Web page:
Xbox One's Problems Were "Predictable and Preventable," says Former Exec
Robbie Bach also praises Microsoft for getting console back on track and Xbox Live's momentum.
Former president of Microsoft's Entertainment & Devices Division, Robbie Bach, has discussed the company's Xbox One strategy and his vision of the next-generation of video game consoles.
In an interview with GeekWire, Bach was asked about the struggles Microsoft faced under Don Mattrick, who took over after Bach's departure.
"I have two thoughts," he replied. "The first is, gosh, I think some of that was predictable and preventable. If I'm just honest I would say that."
The problems alluded to in the interview, but not specifically cited, are likely the always-on internet requirement Microsoft originally planned to launch the Xbox One with. This aspect of the console, and the implications on digital rights management, received thunderous backlash, eventually resulting in Microsoft scrapping the initiative.
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According to Bach, Microsoft's follow-up console didn't do enough with the market gains the Xbox 360 had produced. He nevertheless praised the continued evolution of Xbox Live.
"You would have liked to have seen them done more with the momentum we had," he said. "On the other hand, look at what's going on with Xbox Live. Incredible momentum on Xbox Live.
"I can be a little critical. I could also say the team did what they needed to do," he added. "They persevered through a rocky patch, and they're now on the path to making this a very competitive market."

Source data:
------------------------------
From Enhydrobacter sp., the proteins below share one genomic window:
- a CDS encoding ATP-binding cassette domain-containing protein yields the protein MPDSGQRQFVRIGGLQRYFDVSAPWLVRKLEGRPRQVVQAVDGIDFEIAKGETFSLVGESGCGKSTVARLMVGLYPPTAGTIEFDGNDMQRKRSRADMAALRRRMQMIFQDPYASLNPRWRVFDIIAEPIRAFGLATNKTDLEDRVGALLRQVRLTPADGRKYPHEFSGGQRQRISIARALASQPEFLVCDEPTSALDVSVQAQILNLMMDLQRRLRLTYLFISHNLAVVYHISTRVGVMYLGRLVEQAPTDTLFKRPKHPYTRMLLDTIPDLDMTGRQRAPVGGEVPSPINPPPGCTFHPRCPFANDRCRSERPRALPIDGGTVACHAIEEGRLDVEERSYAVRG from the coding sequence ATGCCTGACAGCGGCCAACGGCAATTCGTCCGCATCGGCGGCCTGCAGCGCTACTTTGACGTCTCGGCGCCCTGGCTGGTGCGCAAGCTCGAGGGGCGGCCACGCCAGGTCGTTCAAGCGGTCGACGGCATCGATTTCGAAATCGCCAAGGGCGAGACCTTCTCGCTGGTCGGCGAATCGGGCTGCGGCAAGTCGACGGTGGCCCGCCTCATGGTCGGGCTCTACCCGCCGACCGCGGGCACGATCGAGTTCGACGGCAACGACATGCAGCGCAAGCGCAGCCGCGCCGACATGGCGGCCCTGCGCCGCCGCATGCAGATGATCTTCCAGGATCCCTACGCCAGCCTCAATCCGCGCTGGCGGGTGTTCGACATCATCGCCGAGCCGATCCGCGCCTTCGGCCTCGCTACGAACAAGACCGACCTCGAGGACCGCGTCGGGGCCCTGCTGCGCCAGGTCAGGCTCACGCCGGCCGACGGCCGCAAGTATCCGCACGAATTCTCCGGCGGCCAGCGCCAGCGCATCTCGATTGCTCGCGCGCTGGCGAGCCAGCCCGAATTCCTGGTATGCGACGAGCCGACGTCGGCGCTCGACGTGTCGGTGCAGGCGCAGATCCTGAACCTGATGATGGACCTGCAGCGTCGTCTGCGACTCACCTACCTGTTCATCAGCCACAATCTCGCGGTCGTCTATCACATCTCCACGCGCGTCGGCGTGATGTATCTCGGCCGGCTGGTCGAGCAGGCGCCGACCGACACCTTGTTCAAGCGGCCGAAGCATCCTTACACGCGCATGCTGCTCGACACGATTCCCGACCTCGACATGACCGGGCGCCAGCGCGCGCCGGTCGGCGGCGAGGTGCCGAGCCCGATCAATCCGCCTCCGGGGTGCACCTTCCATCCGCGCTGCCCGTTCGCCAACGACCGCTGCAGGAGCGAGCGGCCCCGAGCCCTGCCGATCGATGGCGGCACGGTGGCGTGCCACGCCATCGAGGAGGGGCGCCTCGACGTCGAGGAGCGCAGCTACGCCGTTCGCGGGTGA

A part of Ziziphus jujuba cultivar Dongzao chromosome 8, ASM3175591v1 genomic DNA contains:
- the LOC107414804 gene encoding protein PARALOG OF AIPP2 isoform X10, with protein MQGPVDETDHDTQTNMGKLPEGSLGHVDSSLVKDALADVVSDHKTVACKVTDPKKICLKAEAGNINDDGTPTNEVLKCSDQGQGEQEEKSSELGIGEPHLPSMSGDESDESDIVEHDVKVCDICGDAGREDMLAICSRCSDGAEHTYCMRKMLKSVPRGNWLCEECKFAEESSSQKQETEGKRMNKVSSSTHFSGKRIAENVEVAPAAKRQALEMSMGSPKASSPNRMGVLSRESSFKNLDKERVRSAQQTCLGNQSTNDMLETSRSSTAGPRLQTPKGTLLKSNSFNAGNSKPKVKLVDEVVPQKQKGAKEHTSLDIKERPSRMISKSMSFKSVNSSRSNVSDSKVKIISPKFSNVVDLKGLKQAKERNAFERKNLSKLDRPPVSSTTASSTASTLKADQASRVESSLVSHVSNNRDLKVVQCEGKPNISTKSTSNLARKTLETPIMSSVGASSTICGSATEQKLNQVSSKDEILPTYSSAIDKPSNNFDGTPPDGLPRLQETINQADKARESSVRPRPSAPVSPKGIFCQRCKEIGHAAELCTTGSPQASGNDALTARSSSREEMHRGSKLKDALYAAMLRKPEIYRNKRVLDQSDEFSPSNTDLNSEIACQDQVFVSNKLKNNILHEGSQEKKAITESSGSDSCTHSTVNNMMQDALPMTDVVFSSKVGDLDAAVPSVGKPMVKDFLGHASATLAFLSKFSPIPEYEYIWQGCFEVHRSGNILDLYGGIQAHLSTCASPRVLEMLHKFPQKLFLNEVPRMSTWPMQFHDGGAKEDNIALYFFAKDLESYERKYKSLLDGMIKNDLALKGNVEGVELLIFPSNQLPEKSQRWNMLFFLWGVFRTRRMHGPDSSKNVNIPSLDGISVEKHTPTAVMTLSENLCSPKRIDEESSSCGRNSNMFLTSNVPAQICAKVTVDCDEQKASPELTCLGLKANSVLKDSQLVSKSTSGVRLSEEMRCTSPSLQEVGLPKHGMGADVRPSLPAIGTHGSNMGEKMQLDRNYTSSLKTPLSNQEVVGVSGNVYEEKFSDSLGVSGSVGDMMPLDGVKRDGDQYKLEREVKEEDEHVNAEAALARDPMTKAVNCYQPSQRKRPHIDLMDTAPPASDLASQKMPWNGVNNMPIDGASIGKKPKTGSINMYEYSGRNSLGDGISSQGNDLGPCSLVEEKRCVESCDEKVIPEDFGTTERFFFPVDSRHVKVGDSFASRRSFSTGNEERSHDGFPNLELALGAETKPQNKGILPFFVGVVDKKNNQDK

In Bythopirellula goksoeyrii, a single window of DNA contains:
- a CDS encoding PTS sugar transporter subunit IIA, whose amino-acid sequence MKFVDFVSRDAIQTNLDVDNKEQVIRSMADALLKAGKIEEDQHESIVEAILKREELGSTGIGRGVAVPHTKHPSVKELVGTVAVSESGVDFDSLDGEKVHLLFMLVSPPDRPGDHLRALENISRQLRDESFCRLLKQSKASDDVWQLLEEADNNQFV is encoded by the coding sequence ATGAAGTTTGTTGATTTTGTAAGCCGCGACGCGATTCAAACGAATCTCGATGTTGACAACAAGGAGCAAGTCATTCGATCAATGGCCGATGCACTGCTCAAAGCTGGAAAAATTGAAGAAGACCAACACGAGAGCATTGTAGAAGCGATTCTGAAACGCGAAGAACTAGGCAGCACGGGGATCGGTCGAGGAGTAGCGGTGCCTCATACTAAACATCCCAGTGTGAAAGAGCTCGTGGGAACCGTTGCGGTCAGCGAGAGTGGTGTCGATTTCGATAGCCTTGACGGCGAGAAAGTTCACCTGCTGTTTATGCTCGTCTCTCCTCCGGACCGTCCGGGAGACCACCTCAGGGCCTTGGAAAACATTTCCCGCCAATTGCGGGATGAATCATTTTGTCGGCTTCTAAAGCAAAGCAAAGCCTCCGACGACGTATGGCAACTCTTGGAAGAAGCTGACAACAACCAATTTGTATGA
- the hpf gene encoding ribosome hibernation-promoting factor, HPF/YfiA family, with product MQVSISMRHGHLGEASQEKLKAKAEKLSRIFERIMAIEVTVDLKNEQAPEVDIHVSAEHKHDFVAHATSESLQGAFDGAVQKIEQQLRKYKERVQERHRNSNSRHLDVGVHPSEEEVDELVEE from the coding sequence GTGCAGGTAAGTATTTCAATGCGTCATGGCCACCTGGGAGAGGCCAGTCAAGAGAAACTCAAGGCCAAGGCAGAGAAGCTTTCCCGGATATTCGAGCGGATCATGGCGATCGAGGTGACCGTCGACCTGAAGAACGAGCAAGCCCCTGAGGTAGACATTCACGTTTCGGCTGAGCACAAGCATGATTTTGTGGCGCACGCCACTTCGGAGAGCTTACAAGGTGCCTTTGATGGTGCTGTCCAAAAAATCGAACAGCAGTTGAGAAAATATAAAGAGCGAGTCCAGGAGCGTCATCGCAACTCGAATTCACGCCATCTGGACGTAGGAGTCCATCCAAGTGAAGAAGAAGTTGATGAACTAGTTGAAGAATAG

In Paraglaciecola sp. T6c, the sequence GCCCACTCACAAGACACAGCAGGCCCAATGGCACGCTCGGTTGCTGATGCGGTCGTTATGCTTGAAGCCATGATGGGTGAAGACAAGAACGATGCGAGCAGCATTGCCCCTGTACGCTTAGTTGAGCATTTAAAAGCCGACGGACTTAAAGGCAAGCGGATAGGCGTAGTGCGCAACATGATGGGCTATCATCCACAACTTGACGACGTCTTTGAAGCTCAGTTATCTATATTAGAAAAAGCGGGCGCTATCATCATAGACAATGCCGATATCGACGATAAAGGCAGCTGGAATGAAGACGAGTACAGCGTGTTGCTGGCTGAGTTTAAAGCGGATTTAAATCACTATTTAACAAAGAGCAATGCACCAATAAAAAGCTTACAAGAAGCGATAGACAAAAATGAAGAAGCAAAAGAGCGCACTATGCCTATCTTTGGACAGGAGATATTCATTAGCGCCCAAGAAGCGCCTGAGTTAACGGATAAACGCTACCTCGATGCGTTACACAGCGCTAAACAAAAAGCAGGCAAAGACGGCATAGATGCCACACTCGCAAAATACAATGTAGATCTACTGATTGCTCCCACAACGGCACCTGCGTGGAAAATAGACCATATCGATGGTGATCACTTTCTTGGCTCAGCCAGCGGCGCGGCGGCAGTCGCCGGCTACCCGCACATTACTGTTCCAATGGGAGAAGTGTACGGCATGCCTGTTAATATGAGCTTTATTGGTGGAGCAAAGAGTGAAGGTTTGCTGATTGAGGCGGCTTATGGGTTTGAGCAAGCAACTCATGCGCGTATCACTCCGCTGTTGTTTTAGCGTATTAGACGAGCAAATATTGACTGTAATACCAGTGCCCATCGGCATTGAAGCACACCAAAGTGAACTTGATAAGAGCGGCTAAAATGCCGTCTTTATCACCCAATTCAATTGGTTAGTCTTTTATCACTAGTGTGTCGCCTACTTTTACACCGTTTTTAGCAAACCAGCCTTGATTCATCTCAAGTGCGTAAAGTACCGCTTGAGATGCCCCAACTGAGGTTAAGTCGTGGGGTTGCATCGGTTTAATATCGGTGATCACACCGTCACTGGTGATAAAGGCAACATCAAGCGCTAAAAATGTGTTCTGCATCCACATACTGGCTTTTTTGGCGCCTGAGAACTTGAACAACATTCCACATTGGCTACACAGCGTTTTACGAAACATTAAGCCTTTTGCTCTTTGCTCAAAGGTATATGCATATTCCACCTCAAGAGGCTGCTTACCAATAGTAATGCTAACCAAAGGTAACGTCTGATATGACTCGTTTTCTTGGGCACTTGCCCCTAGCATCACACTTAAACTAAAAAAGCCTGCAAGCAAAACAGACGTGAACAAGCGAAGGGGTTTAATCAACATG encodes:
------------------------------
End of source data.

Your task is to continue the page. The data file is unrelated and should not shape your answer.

Moving to his second thought, Bach said Microsoft was in a much better position, as is the console market overall.
"These console competitions last 5, 6, 7, 8 years," he said. I think it shows in the marketplace today. I think Xbox One has put almost all of that [trouble] behind itself. They've got a great holiday lineup. They're gaining share and volume."
He continued: "The amazing thing is the console market is bigger now than it's ever been before. Both companies are selling more units...The year before PlayStation 4 and Xbox One launched, everybody said the console market was dead, and they wondered why Sony and Microsoft was doing it."
Looking forward, Bach said he believes the next generation of hardware will "probably not" have physical media, and may adopt digital delivery as the sole method of content distribution.
"I think there will be another generation [of hardware]. What the console looks like is a very interesting question." he said. "Is it a game box or is it more? What's the balance between what an Apple TV is and what an Xbox or PlayStation 4 is? These are really interesting questions, and the teams [are] going to have to wrestle with those. The next generation will be a whole new game."
On July 30, 2015, Microsoft reported total Xbox revenue had grown by 27 percent compared to the same period in 2014. The increase was attributed to console sales, Xbox Live transactions, and first party game sales.
Xbox head Phil Spencer recently said he believes the surge in popularity of both the PlayStation 4 and Xbox One shows the console business is still viable.
"We’ve sold a ton of Xbox Ones globally, more than we’ve sold 360s [in the same period]. We’re both doing really well, and I think Nintendo has a plan for the future--I don’t know what the NX is, but it’s great just to see the business being done."
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